An image of two autonomous drills at Mt Arthur South mine site.

Thiess has announced that it has autonomously drilled one million metres at its Mt Arthur South operation in New South Wales.

Celebrated by leading Cat® dealer WesTrac and Thiess, the milestone was reached in April 2024 using a fleet of three Cat MD-series drills running with the Cat MineStar™ Command Autonomous Drill System (ADS).

WesTrac’s Technology Solutions Manager, Nakia Brewer, said that the achievement reflects the strength of a technology-driven partnership that developed and rolled out the program in a cleverly phased approach.

“When implementing new technology, it is crucial that there is a clear understanding of the problem you’re trying to solve – in this case it was to reduce operating costs and increase consistency of drilling.”

WesTrac, Caterpillar and Thiess began the program in 2019 and following a multi-phase three-year journey, enabled a remotely located operator to control the three drills, a Cat MD6250 and two MD6310s, simultaneously.

Thiess’ Head of Autonomy and Operations Technology, Trent Smith, said the program’s adoption of technology closely considered its integration with people and process, with a strong focus on change management.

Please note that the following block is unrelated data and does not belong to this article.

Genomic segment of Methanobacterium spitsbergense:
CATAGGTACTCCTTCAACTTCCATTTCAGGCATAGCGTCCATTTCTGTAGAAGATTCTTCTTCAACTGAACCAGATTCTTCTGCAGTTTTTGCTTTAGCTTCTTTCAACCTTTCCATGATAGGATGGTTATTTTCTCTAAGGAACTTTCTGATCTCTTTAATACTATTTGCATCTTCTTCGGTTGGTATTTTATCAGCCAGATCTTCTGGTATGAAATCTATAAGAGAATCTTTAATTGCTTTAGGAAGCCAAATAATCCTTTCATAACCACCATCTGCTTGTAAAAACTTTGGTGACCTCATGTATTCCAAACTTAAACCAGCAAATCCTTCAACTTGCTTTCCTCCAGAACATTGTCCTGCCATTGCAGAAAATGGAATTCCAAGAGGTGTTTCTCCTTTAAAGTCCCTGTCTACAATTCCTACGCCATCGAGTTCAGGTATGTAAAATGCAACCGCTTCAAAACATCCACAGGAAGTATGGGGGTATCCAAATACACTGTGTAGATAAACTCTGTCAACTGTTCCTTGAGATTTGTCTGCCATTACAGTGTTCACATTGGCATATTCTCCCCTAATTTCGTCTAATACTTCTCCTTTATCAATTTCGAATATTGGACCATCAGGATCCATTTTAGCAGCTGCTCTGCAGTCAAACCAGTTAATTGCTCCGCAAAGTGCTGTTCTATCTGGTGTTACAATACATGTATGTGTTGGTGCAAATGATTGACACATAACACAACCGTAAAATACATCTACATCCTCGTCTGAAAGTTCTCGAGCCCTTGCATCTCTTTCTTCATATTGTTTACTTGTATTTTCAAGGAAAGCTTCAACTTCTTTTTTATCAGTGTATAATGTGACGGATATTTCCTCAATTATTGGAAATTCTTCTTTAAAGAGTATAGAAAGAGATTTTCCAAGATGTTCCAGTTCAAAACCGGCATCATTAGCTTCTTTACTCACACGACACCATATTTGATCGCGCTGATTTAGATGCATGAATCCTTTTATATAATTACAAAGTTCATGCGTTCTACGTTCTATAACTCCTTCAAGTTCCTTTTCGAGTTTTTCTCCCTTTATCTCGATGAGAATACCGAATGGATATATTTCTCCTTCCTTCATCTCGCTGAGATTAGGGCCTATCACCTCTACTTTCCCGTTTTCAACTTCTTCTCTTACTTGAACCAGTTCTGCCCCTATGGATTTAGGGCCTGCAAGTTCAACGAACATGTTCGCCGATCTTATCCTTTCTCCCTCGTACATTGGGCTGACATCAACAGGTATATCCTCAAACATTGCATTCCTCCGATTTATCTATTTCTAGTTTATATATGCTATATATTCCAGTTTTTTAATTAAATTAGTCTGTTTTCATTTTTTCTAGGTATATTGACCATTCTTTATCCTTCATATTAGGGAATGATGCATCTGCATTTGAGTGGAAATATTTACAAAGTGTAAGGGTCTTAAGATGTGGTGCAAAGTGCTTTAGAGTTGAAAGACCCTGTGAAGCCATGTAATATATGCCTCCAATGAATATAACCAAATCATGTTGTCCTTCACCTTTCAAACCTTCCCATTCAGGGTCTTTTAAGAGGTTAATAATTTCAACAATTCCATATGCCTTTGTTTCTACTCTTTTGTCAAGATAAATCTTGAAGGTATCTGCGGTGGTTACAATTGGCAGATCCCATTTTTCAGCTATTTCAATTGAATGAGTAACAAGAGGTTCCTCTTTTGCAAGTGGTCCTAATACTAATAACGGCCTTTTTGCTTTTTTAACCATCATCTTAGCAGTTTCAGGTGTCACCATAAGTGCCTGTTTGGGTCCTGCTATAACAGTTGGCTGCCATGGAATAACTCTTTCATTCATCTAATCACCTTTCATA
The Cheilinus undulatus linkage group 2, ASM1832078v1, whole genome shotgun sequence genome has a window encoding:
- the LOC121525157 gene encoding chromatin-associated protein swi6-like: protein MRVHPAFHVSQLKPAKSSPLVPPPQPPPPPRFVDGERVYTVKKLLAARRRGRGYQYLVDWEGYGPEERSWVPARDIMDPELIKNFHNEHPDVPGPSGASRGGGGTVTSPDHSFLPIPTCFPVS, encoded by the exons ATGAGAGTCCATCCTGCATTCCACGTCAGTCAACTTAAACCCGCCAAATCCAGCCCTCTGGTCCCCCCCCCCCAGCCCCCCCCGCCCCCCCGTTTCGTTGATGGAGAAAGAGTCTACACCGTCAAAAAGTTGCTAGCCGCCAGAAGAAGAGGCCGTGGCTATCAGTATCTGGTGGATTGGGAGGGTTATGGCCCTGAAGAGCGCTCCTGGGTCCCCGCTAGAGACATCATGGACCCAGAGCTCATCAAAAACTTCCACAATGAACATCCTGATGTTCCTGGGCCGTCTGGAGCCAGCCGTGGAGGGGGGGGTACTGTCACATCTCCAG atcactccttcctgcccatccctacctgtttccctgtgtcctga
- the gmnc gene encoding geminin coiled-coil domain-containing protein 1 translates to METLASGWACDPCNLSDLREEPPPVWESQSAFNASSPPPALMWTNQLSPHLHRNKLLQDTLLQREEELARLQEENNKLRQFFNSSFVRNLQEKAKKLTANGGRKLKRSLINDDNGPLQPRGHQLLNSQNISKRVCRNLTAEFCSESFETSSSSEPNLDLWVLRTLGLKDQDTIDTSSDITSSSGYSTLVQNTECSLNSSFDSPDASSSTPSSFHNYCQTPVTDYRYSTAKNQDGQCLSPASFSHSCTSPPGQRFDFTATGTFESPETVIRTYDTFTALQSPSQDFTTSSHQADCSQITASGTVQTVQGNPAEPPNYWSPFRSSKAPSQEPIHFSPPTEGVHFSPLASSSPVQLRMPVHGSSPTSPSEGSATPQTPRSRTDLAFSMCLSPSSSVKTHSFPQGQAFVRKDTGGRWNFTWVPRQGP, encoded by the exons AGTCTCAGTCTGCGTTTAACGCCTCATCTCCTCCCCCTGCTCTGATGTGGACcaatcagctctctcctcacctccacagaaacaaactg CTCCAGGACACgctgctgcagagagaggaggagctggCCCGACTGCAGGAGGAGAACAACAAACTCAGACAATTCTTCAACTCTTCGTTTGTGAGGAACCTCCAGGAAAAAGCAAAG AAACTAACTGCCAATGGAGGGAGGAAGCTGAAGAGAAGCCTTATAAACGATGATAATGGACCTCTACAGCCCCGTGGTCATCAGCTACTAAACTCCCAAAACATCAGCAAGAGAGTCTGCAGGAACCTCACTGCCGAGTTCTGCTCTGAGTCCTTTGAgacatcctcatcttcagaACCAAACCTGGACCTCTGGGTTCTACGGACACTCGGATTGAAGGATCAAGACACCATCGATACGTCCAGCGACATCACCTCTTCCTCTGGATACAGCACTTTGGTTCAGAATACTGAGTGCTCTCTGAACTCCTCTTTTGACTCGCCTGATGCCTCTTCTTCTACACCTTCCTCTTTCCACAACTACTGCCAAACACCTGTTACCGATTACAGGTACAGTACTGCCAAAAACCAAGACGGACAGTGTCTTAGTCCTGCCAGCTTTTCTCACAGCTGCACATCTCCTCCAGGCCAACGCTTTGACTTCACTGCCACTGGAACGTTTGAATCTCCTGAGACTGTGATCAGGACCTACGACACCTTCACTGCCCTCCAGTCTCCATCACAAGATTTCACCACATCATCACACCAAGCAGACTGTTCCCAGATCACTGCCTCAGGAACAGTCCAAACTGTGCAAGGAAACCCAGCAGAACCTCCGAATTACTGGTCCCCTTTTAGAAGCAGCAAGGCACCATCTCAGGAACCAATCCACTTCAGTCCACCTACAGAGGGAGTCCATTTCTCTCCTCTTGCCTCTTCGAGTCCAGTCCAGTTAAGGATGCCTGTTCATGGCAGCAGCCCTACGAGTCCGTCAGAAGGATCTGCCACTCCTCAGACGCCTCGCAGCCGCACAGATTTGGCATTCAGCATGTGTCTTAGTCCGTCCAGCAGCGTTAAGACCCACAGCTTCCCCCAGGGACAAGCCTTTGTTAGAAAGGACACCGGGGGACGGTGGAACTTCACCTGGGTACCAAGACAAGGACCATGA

“Achieving one million metres drilled autonomously is something we’re very proud of.

“Working in partnership with WesTrac and Caterpillar, we took a drill that didn’t have any automation capability and went on the journey as a team to bring through what is now three drills running autonomously with a single controller.

“We initially needed to select reliable technology that could deliver operationally and implement it in the right application. Then we addressed the change management around people and process to ensure we delivered the performance.

“It’s been quite exciting to see a technology product from its very infancy all the way through to an autonomous operation and the Mt Arthur South project realising value from it.”

Thiess’ Group Executive, Assets, Autonomy and Digital, Ramesh Liyanage, said, “Since introducing this technology at Mt Arthur South in 2021, we have recorded a 20 per cent improvement in drilling performance, up to eight per cent reduction in fuel use, more consistent drill hole quality, accuracy and depth and drill utilisation of up to 23 hours per day.”

Thiess said that it views an opportunity to grow automation capability across trucks, drills and dozers not just in Australia, but at regional level across Asia and the Americas, as well as investigating rolling out future remote hub operations.

WesTrac’s New South Wales Mining Business Manager, Craig Morris, said that demand for autonomous drilling solutions is on the rise.

“A significant amount of effort went in at the start between all parties, in terms of being engaged and onboard. It was a rigorous change management process and numerous learnings came from that, which is what made it successful.

“For WesTrac, it was fantastic to have a partner that wanted to prove out the concepts of the autonomous drill and ensure it resulted in a positive outcome.”

Featured image:  Two autonomous drills at Mt Arthur South mine site. Image credit: WesTrac.

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